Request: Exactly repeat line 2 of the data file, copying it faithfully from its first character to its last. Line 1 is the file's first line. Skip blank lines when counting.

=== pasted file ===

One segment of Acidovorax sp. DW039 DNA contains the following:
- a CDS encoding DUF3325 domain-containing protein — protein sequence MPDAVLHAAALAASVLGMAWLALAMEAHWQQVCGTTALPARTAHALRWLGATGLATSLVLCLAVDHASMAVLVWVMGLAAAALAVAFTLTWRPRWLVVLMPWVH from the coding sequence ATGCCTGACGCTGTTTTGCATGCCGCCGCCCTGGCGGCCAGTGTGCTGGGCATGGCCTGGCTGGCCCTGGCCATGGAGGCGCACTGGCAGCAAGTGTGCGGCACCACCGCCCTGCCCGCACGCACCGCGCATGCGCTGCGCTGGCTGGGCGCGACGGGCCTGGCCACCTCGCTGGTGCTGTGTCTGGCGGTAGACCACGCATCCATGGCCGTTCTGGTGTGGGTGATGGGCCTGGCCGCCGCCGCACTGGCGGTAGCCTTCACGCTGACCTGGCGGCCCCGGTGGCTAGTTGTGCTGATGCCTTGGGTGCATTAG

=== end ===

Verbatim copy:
- a CDS encoding DUF3325 domain-containing protein — protein sequence MPDAVLHAAALAASVLGMAWLALAMEAHWQQVCGTTALPARTAHALRWLGATGLATSLVLCLAVDHASMAVLVWVMGLAAAALAVAFTLTWRPRWLVVLMPWVH from the coding sequence ATGCCTGACGCTGTTTTGCATGCCGCCGCCCTGGCGGCCAGTGTGCTGGGCATGGCCTGGCTGGCCCTGGCCATGGAGGCGCACTGGCAGCAAGTGTGCGGCACCACCGCCCTGCCCGCACGCACCGCGCATGCGCTGCGCTGGCTGGGCGCGACGGGCCTGGCCACCTCGCTGGTGCTGTGTCTGGCGGTAGACCACGCATCCATGGCCGTTCTGGTGTGGGTGATGGGCCTGGCCGCCGCCGCACTGGCGGTAGCCTTCACGCTGACCTGGCGGCCCCGGTGGCTAGTTGTGCTGATGCCTTGGGTGCATTAG